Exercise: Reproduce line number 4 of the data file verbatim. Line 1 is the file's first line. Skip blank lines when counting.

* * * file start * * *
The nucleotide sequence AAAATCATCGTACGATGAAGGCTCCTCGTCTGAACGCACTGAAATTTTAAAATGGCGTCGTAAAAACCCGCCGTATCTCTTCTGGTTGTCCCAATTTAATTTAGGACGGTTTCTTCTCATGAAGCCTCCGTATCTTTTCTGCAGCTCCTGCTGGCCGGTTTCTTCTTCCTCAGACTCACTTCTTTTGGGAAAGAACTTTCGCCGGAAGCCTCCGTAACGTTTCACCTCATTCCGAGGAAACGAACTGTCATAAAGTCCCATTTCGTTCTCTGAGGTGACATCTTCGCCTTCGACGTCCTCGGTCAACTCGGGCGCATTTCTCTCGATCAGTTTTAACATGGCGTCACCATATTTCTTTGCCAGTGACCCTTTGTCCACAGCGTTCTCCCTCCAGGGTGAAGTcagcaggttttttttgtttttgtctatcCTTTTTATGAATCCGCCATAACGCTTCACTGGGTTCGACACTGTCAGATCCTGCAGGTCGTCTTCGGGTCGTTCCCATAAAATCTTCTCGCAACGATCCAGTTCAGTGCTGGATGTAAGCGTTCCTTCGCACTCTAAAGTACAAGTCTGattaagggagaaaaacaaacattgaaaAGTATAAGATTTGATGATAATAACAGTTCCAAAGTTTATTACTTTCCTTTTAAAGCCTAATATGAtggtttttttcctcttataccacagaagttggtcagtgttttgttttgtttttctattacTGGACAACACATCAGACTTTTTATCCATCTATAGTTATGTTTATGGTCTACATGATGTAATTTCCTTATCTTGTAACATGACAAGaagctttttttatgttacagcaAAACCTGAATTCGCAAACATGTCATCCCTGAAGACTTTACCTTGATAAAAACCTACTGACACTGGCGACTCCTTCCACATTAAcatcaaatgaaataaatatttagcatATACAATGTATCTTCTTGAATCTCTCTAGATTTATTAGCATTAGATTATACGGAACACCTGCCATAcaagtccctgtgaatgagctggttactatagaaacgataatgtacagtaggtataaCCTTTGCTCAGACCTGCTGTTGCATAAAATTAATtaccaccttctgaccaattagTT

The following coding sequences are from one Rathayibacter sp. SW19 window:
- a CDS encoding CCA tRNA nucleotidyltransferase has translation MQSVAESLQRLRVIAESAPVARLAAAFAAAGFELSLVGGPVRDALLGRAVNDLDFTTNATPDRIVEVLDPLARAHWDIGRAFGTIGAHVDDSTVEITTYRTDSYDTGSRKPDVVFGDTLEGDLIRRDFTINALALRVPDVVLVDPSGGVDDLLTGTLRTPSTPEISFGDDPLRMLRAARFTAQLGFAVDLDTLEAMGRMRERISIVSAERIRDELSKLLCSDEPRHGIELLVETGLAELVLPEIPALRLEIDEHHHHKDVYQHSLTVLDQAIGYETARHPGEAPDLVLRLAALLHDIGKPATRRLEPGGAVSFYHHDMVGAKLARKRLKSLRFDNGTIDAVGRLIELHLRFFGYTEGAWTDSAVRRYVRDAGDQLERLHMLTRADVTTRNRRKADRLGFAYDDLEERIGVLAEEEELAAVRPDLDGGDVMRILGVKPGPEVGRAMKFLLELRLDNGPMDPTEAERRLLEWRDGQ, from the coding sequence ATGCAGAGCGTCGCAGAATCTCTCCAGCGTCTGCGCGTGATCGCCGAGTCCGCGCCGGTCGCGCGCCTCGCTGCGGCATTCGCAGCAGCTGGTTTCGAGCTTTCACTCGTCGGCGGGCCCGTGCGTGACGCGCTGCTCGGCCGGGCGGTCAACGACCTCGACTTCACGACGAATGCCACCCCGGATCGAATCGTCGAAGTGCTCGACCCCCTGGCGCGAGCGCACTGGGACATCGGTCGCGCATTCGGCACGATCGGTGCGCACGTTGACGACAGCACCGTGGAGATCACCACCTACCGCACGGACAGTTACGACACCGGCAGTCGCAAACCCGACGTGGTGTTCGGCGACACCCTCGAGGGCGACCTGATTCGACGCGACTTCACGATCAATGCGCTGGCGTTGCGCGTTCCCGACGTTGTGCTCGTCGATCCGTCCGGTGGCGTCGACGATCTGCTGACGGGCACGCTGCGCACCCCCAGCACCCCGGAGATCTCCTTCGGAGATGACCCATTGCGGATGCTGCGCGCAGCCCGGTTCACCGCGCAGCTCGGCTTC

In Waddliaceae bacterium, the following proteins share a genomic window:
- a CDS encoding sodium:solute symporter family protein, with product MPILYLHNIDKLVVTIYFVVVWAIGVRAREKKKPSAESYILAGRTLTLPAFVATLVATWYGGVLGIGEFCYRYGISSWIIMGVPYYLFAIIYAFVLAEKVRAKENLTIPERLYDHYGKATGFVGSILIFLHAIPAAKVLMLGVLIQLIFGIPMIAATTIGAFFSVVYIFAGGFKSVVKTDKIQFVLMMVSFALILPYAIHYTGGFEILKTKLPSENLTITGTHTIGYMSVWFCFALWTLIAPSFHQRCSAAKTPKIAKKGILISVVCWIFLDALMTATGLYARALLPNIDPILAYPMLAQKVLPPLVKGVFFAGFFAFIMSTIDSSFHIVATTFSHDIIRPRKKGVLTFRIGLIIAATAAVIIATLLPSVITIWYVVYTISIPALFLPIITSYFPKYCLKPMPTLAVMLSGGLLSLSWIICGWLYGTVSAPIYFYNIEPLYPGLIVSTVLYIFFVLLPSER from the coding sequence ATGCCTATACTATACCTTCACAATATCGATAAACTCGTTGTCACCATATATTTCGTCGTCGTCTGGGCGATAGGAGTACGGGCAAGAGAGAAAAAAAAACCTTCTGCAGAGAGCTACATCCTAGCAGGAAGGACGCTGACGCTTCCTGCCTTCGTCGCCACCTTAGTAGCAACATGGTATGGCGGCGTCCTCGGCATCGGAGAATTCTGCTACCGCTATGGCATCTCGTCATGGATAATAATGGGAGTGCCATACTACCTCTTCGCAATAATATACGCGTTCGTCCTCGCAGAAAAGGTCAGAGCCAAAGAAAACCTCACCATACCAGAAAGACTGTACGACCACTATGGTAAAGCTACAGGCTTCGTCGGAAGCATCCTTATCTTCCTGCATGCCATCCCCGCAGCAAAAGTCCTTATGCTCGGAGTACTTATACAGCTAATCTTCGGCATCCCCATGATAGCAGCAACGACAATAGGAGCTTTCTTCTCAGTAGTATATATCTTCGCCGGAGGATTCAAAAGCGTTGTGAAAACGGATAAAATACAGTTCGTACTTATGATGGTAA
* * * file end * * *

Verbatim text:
In Waddliaceae bacterium, the following proteins share a genomic window: